There’s a reason for the lack of updates this time. I was planning this blog post for a long time, waiting for the proof copy of my novel to arrive… Only to realize I couldn’t afford new batteries for my camera to take pictures of it. But then I remembered there was a picture of the cover online, so… Here it is. The long awaited “my copy has arrived” post.
First things first: the proof copy looks amazing and professional. Better than I expected it to be. It’s a prize made by a NaNoWriMo sponsor, Create Space: whoever managed to write 50 000 words by the end of November got a free proof copy of her novel. Sounds great?
Well, to tell you the truth, it sounds both great and lame, because it doesn’t really mean anything. It’s not like you have your novel published, or in print (unless you decide to self-publish it with them). Still, it’s nice to have it as a real book, with your (pen) name on the cover.
And now, the bad news: the novel itself.
It is… Amateurish, to say the least. Well, it sure didn’t seem so when I revised it, so the only explanation I have is: I was stupid enough not to print it and revise a printed copy. Never, never, never attempt to judge your work unless you have a printed copy!
Sounds logical? Yes, but I skipped this step, thinking I was smarter than this (and I couldn’t afford to print 370 pages, but it’s not an excuse). I’m one of those people who have no problems reading text on a monitor, even a long one, so I guess I thought printing the novel before revision was unnecessary.
Wrong. Besides glaring mistakes in the form of “he looked at her with his eyes” (I shit you not), there are so many unnecessary and amateurish things, such as head hopping (sudden shifts in POV), awkward pace and repetitions. And it’s not like I didn’t try to fix those things in the revision! So I guess I’ve learned a valuable lesson: always, always, ALWAYS print your copy before you declare you’ve done with the revision.
Also, it’s slow. And not slow in a literary fiction, Ian McEwan “one day on 100 pages” kind of slow. Slow in a boooring kind of way. It gets better in the chapter 3, and particularly after the chapter 10, but people won’t read that far unless I make them interested in the story.
On the other hand, there are some good things. I’ve managed to capture the setting (a small town) in all its beauty (or lack thereof). Also, dialogue. I used to think I’m bad at it, but now I see it’s one of my strengths. I also seem to be capable of not revealing too much (and making the reader fill in the blanks, which is quite important, since the whole story is basically peripheral: we never learn the big things, only their aftermath, beginning, or consequences). I’m also decent at creating realistic characters, though I’d say I still need a lot to learn in that department.
This was such a good experience, the whole NaNo thing. First of all, it helped me in a very tense moment in my life, and it prevented me from becoming depressed. This fact alone makes the whole thing precious.
And I’ve learned a lot about writing, too. I’ve learned that it’s possible to write on command, so to speak, without waiting for your muse. It’s difficult to wait for your muse when you have one hour of free time to write per day, for example. So you just start writing and… It works. I never believed it’s possible, but it is. So it’s a good thing to know.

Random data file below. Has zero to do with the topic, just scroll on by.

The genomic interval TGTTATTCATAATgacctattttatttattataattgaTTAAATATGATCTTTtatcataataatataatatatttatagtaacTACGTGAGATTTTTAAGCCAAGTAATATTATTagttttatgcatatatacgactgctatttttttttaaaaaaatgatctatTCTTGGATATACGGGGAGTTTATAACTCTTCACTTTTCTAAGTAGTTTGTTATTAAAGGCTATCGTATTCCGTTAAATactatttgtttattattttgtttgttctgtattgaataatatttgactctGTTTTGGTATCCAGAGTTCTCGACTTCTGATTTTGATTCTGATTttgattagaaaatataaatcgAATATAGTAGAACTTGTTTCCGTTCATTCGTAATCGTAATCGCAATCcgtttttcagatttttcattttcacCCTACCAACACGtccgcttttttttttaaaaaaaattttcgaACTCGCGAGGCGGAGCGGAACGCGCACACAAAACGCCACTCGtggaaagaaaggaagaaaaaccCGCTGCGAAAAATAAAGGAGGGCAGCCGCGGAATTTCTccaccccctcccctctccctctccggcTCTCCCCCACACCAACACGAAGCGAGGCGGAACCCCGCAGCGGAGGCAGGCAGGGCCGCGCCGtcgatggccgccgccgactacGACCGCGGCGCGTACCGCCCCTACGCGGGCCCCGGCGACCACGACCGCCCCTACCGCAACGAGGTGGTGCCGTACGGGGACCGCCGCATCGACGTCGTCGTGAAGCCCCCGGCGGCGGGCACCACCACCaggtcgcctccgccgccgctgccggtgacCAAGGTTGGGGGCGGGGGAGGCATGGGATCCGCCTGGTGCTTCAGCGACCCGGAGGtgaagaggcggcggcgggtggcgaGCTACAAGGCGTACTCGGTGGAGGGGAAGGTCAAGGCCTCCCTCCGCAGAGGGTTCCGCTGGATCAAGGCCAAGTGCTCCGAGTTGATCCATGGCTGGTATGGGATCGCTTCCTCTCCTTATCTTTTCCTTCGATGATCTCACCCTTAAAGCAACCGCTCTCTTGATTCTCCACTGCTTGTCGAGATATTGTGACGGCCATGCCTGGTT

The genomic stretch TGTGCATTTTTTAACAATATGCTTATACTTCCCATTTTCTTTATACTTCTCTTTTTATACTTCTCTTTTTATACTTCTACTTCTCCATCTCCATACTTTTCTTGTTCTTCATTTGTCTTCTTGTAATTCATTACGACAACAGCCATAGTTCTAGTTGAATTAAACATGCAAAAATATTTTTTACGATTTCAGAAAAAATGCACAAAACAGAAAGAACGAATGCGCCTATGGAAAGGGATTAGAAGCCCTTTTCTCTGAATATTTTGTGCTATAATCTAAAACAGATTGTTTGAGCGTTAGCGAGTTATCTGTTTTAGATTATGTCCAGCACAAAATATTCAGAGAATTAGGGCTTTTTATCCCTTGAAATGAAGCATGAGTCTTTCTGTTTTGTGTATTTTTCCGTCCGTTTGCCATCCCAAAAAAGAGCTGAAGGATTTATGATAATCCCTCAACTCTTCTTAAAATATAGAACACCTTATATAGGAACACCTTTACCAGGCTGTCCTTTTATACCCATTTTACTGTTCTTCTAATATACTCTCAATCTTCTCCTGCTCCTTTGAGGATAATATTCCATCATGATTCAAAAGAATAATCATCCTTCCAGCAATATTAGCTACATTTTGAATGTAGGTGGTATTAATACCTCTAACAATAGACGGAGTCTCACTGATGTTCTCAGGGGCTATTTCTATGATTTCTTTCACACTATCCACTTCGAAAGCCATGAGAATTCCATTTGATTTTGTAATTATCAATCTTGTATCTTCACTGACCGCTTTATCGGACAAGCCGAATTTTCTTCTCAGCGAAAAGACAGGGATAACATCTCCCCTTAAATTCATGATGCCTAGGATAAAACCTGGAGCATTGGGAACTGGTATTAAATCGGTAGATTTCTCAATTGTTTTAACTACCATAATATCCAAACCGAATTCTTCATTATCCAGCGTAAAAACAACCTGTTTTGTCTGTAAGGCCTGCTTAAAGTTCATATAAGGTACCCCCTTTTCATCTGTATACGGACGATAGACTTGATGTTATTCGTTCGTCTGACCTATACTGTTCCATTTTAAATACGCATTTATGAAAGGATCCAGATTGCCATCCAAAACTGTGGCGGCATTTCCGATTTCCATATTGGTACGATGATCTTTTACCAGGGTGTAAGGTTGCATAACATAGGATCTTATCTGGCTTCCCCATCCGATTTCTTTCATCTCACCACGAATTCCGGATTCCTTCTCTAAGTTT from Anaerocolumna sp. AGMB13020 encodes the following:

I also learned how to squeeze things, so to speak. I still ended at 90 000 words where 70-80 000 would be more appropriate, but I’m learning how to control my writing.
And I learned how to handle dialogue. And how to reveal, explain, and describe using dialogue and action, not mere description (the “show, don’t tell rule”).
I also learned how to write from a male POV, and make the guy seem and sound like a guy (even in sex scenes! Go me!), which is something many female writers are unable to do right (see Simone Elkeles’ Perfect Chemistry … or Twilight for that matter (or better, not). Though a guy sounding like a girl is not the biggest problem with Perfect Chemistry, but it’s another story). Writing from a male POV is very important for me, since my fantasy novel has a male protagonist.
Finally, I learned a few things from my mistakes. The biggest one probably being: print, print, always print your work before/during/after revision.
So I’d say the experience was positive. I will leave this novel for now (though I already penned a few things that are crucial for the second revision), and I’ll focus on the new stuff. I sure want to start writing my fantasy novel (it’s been 8 years and counting, and I’m still unsure if I’m ready), and for this year’s NaNo, I want to face what it seems like the biggest challenge: writing in English. I know I’m not ready for it, but I’ll never be ready unless I try, and fail, and try again, and fail a little less. I’ll probably start with something simple, a YA (young adult) story, and I already have not one, but two ideas (one realistic, and another with a premise so absurd that it begs to be explored).